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When a startup is successful beyond anyone’s imagination, a question naturally arises: Why did it take off? Ask 10 people involved with the company and you’ll get 10 different stories: for one, it was the founder; for another, early access to its target audience; for a third, it was pricing that set it apart from its competitors; and so on. Then there are companies that tackle a smart area in an emerging market, have a great team, work diligently and still fail miserably. Many postmortems have been written on the reasons why a startup failed (here’s a list of 101 of them). While there are a million unique problems for every individual technology company, in order for a company to be successful at all, it needs three things—or more specifically, three types of people: Finders, Minders and Grinders.
Finders: Sales and Marketing Teams
The sales and marketing team members are your Finders. From positioning your product to finding your audience, it is their job to get you in front of the right people—and a lot of them. This role changes over time, and involves fulfilling very different needs in the early stages (e.g., getting you to your first five customers) versus the later stages (e.g., getting you to your next million). Technical founders sometimes tend to underplay this role, or are very reticent to be “salesy”—but at their best, Finders are not just salespeople or marketers, but “people people” who know how to find them and what to say when they do.
You can’t do everything alone; a crucial element for success is being able to inspire people to do it with you. A poor conception of management is the stereotype of a micro-manager ruling over others with a task list. A better conception of management is a captain steering a vessel straight on course, adapting where necessary, giving other clear roles and expectations and enabling them to succeed at these goals. In the early stages, the Founder usually plays this role, and well. As the company grows, this role multiplies and divides and becomes one of the most crucial parts of the company’s future success.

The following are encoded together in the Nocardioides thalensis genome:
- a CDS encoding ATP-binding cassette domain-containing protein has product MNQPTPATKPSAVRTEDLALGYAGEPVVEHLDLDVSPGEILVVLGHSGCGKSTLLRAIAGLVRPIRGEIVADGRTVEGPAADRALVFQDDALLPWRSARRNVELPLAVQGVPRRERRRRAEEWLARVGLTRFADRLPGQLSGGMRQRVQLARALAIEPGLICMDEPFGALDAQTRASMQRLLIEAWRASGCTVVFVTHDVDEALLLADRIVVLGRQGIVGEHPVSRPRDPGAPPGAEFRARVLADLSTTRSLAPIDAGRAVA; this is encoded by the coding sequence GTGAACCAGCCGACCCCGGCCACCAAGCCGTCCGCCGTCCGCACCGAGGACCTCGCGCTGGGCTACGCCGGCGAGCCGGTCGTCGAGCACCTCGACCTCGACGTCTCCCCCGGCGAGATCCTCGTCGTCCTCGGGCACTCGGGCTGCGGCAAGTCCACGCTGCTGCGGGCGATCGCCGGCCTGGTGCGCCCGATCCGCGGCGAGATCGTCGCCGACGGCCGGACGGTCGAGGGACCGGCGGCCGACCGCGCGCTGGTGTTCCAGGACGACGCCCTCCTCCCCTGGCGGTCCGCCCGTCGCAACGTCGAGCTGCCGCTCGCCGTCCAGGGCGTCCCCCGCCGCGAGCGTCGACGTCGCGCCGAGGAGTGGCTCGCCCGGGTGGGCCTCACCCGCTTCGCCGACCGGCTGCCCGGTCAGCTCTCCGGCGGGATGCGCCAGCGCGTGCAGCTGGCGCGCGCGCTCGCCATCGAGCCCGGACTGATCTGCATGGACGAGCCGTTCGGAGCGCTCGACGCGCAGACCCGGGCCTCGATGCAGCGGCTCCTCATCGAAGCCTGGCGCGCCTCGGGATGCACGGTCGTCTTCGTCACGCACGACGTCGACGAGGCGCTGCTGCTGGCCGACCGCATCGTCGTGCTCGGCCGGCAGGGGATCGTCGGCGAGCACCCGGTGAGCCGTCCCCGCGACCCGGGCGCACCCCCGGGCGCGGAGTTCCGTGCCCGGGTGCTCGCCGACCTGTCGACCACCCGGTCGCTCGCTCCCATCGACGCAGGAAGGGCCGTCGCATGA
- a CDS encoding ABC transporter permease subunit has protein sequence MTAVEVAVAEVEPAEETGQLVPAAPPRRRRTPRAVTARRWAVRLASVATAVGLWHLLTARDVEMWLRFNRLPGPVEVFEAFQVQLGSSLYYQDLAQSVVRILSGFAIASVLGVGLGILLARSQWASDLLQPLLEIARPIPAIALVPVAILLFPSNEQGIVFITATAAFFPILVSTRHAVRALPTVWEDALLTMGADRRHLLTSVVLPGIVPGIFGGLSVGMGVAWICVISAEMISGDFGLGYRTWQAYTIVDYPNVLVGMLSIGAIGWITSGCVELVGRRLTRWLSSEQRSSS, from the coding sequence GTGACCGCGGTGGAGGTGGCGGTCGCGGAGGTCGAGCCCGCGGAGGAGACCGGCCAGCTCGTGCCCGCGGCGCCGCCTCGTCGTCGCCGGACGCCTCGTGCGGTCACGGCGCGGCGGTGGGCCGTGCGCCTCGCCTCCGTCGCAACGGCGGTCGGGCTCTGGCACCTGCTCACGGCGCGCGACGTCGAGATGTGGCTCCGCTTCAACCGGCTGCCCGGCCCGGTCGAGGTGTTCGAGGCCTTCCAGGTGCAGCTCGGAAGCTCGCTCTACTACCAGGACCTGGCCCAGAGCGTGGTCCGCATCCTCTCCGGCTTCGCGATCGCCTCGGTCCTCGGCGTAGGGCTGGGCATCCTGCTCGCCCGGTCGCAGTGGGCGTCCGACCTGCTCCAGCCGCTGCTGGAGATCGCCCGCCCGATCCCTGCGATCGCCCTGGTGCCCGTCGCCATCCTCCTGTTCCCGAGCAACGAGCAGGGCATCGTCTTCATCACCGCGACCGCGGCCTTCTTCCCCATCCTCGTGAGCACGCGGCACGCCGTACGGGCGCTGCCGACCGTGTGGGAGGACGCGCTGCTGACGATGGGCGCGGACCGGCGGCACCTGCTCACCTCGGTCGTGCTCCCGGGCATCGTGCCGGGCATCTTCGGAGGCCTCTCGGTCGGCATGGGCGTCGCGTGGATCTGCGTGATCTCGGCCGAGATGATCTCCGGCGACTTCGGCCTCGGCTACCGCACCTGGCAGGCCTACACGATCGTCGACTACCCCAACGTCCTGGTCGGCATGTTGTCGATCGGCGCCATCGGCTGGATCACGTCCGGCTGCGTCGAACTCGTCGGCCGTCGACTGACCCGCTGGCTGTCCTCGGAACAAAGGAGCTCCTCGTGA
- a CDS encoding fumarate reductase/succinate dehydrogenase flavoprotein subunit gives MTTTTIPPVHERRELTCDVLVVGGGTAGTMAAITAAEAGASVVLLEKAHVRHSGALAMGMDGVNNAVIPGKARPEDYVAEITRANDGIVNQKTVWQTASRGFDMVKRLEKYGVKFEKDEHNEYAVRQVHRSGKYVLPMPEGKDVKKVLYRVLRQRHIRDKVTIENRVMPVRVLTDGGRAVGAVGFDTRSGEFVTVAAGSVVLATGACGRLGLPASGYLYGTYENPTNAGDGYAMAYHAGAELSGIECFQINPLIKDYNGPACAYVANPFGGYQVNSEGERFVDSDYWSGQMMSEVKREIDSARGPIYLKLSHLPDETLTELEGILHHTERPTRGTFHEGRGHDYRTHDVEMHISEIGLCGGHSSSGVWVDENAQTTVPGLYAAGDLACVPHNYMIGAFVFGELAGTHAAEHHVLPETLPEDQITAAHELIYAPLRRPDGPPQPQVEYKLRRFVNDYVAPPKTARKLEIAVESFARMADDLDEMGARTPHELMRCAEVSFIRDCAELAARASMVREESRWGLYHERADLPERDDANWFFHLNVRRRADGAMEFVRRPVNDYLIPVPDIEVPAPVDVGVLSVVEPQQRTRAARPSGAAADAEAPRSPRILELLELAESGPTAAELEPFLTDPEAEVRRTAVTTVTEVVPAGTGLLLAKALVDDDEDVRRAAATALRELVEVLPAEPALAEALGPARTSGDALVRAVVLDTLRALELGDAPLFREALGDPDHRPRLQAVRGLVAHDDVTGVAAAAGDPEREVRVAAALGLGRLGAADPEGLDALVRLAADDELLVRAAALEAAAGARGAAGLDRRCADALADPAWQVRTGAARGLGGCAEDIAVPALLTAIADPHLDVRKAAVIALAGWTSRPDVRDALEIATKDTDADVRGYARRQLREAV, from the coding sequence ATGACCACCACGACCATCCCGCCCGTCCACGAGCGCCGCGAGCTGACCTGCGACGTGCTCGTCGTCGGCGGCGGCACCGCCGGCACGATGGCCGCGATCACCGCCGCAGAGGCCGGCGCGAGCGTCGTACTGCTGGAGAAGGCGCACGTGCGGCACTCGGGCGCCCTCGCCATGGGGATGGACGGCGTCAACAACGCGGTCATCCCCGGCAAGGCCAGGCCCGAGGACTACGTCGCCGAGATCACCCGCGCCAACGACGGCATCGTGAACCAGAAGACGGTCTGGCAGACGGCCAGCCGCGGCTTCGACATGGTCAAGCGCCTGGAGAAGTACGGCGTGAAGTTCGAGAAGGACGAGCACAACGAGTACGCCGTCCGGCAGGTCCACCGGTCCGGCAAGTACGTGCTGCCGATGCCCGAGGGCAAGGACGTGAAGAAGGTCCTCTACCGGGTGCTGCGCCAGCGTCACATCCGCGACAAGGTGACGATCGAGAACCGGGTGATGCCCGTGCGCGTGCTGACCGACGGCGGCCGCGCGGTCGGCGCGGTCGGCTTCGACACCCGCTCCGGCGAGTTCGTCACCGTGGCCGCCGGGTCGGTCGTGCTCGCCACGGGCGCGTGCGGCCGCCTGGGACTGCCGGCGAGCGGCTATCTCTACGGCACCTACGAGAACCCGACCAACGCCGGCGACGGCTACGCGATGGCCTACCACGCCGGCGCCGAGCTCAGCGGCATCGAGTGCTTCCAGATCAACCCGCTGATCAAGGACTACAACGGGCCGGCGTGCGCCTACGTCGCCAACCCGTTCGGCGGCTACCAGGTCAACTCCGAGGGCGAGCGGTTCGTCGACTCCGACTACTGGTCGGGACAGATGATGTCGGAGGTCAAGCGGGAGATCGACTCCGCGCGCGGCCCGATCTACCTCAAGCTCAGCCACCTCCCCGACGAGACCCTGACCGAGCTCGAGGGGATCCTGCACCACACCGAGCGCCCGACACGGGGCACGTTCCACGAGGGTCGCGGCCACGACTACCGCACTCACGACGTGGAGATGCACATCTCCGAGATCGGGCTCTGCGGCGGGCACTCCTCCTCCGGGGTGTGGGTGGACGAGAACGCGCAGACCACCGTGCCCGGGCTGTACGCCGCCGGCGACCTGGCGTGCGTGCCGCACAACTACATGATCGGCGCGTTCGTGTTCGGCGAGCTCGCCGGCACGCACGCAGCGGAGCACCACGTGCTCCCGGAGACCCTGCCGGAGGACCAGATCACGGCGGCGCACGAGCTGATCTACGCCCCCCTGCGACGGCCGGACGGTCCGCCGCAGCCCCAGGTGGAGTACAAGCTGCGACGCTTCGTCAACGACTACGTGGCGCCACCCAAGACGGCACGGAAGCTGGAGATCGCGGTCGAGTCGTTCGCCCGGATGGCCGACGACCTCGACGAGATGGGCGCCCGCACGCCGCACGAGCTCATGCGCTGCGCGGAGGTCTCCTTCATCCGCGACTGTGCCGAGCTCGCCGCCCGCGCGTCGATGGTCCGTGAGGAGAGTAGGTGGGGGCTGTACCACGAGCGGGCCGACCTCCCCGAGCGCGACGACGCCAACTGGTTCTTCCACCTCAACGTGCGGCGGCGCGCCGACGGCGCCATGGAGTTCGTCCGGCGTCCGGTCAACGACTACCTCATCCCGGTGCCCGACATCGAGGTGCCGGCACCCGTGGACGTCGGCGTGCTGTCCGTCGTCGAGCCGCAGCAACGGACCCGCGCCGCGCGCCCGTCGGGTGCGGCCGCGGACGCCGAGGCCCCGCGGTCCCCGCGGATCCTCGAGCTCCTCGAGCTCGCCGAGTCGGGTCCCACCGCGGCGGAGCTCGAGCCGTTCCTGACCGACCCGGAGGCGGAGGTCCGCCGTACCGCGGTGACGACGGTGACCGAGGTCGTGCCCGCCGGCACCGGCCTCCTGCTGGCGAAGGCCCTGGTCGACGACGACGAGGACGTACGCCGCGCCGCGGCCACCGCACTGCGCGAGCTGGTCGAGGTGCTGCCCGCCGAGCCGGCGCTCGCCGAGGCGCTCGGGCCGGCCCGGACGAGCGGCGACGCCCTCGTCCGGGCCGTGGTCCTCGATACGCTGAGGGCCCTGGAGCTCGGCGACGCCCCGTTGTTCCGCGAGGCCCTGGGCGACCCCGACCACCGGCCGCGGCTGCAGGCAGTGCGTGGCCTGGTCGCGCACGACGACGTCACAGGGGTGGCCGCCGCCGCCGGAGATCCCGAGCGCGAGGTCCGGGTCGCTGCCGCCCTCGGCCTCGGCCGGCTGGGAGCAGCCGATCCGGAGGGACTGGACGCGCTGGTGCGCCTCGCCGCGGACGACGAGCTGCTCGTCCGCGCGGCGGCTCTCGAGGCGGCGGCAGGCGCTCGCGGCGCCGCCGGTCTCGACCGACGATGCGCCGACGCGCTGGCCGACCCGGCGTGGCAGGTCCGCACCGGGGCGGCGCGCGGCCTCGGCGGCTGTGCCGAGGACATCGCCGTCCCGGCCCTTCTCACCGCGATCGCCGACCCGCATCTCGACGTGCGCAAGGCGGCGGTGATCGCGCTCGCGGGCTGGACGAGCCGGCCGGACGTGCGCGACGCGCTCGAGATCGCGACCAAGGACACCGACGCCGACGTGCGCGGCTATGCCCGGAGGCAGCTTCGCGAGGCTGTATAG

In most scenarios, your idea doesn’t matter without your ability to execute. That’s where Grinders come in. Without your Grinders, the company stays in ideation mode. A telltale sign of a company lacking Grinders are great meetings that fail to produce any results. While this specifically applies to the engineering team, it also applies more generally to the growth hacker culture of getting stuff done. Thanks to YCombinator and many others, this role has increasingly received the appreciation it deserves.
A Word to Founders
At the end of the day, these three roles require each other, and that need is never rooted more clearly than in the Founder. As the lifeblood of the organization, the Founder needs to embody all three roles. Founders must cast the vision so others catch it; they must be able to guide others on the path to success, and they need to be the primary Grinder—getting things done by whatever means necessary and with tremendous effort so others follow by example. As a company grows, many of the more painful junctures are the ones where a Founder needs to let go of these roles and invite others to take these responsibilities so that the organization can grow. A necessary but not easy task—since they are the lifeblood of the organization from inception.
Rich Levandov is Partner at Avalon Ventures.
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